Analysts are sounding the alarm, but say investors are misjudging the severity of the global economic fallout from these extended isolation orders.
“Global markets may still underestimate the impact as much of the attention remains focused on the Russia-Ukraine conflict and U.S. Federal Reserve rate hikes,” wrote Lu Ting, chief economist at Nomura for China and his colleagues in a note last week.
The port of Shanghai, which handled more than 20% of Chinese cargo traffic in 2021, is essentially at a standstill. Food supplies stuck in shipping containers without access to refrigeration rot.
Incoming goods are now stuck in Shanghai’s sea terminals for an average of eight days before being transported elsewhere, a 75% increase since the recent round of lockdowns began. According to supply chain visibility platform project44
Cargo airlines have canceled all flights to and from the city, and more than 90% of trucks
support import and export deliveries are currently out of service.
Shanghai produces 6% of Chinese exports, according to the government’s statistical yearbook for 2021, and factory closures in and around the city further disrupt supply chains.
The factories of suppliers Sony and Apple in and around Shanghai are idle. Quanta, the world’s largest contract laptop maker and a MacBook maker, has halted production altogether. The factory accounts for about 20% of Quanta’s laptop production capacity, and the company previously estimated it would ship 72 million units this year. Tesla closed its Shanghai Giga factory, which was producing around 2,000 electric cars a day.
China’s Ministry of Industry and Information Technology said in a statement on Friday that it had sent a task force to Shanghai to work on a plan to resume production at 666 key manufacturers in the lockdown city. . Tesla executives hope they will be allowed to reopen by Monday, ending the factory’s longest hiatus since it opened in 2019. The automaker has lost more than 50,000 production units so far. now, according to documents reviewed by Reuters
“The impact on China is major and the repercussions on the global economy are quite significant,” said Michael Hirson, Eurasia Group practice leader for China and Northeast Asia. “I think we’re going to see more economic and social volatility and disruption for at least the next six months.”
Prolonged disruptions to Chinese manufacturing and shipping could help accelerate a key Biden administration initiative aimed at reducing US dependence on Chinese products and supply chains.
But the task comes with serious immediate economic repercussions.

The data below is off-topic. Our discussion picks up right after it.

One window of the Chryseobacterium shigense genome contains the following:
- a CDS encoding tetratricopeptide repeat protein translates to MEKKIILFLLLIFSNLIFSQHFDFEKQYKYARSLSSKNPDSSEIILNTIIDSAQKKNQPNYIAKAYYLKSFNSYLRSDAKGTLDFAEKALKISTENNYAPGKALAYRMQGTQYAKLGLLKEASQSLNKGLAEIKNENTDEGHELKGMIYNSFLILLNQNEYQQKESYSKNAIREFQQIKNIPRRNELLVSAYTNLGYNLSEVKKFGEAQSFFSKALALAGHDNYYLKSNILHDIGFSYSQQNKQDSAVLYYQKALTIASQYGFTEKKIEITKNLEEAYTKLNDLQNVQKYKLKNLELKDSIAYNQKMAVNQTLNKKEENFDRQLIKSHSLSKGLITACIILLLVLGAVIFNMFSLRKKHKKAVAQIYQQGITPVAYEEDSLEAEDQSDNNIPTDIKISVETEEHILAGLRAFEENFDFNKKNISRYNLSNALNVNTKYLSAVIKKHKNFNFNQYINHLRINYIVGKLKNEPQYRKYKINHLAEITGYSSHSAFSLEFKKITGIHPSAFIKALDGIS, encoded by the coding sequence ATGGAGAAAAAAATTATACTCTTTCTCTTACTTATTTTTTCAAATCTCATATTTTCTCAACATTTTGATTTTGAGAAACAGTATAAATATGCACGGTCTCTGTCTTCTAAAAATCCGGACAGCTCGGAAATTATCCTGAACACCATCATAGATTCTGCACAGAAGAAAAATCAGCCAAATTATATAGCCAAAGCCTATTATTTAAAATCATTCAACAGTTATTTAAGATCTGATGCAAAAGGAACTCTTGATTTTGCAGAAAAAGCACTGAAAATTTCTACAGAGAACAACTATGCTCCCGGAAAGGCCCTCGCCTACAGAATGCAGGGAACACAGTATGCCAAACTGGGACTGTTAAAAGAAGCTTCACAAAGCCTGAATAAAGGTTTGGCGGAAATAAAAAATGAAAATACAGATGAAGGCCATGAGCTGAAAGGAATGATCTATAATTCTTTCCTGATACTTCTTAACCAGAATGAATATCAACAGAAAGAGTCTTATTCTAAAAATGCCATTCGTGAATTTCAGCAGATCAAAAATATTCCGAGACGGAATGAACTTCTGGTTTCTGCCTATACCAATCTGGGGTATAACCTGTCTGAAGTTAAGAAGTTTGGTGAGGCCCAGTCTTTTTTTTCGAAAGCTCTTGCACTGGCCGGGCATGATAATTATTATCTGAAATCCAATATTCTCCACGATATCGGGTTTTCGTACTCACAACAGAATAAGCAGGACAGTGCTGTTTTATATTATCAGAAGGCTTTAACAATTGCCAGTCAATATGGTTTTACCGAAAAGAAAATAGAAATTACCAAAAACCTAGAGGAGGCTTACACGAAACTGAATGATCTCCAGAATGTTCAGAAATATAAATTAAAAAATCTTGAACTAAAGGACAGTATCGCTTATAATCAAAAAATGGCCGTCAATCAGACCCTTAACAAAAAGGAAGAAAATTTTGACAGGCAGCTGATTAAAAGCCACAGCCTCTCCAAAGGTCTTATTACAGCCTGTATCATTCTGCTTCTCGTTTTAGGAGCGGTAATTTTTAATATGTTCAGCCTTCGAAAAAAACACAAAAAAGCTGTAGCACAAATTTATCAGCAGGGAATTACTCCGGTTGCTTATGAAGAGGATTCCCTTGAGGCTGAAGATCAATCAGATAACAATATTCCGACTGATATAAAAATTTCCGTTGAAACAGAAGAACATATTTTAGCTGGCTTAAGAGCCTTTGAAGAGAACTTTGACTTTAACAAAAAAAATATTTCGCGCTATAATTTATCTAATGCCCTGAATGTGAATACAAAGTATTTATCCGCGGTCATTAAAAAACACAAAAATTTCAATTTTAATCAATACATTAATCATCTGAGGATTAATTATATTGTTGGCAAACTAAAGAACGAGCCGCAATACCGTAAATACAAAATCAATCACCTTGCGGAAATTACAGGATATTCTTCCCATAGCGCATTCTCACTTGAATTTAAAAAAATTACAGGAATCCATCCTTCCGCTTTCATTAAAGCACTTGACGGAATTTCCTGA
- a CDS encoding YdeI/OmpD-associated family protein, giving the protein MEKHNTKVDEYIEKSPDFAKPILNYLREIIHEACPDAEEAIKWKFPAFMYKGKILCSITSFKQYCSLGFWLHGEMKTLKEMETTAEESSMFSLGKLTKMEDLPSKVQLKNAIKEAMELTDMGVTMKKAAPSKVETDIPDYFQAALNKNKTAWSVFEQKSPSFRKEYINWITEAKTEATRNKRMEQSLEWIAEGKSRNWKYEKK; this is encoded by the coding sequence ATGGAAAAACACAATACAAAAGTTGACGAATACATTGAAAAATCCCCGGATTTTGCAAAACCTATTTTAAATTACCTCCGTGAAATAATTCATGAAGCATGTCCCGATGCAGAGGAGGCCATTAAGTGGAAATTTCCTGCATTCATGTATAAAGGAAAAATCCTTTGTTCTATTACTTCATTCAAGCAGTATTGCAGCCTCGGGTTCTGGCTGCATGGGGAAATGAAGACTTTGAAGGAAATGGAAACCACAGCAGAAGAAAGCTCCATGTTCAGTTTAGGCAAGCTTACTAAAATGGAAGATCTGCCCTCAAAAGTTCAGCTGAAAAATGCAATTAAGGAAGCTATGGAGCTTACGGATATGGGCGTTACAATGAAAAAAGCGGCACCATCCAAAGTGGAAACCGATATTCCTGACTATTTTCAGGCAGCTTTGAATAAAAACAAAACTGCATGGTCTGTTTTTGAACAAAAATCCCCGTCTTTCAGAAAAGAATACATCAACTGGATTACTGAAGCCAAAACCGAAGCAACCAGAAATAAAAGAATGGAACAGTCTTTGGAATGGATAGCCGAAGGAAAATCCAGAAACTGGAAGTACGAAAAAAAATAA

In a report published last week
the World Trade Organization has warned that a worst-case scenario involving the decoupling of global economies, spurred by Russia’s invasion of Ukraine, could reduce long-term global GDP by 5%.
This is highly unlikely given the deep financial ties between China and the United States. Investments in each other’s stocks and bonds reached $3.3 trillion at the end of 2020, according to Rhodium Group data
“These are still very intertwined economies,” Hirson said. “This integration is not something that is going to be easily reversed because it would be incredibly costly for the United States and for the global economy.”
Yet US economic leaders believe that decoupling
is already in progress. Co-founder of Oaktree
Howard Marks wrote at the end of March that “the pendulum [has] back to local sourcing” and away from globalization. President Black Rock
Larry Fink echoed that sentiment in a letter to company shareholders. “The Russian invasion of Ukraine,” he wrote, “ended the globalization we have known for the past three decades.
In a speech at the Atlantic Council last week
Treasury Secretary Janet Yellen said the United States
closely monitor China’s political and economic ties with Russia. “Going forward, it will be increasingly difficult to separate economic issues from broader considerations of national interest, including national security,” she said.
While she said she hoped a “bipolar divide” between China and the United States could be avoided, “the world’s attitude toward China and its willingness to embrace deeper economic integration could well be affected by China’s reaction to our call for resolute action against Russia”.
A third of China, meanwhile, is in quarantine and its economy is suffering.
Analysts no longer believe China’s 5.5% economic growth target for 2022, the country’s least ambitious goal in three decades
is realistic. The World Bank has revised
its estimates of Chinese economic growth this week at 5% but noted that while its
restrictive policies continue and could fall to 4%.
The economic charges come at a politically precarious time. This fall, Chinese President Xi Jinping will seek a third term as the nation’s leader, breaking with the tradition of a two-term maximum.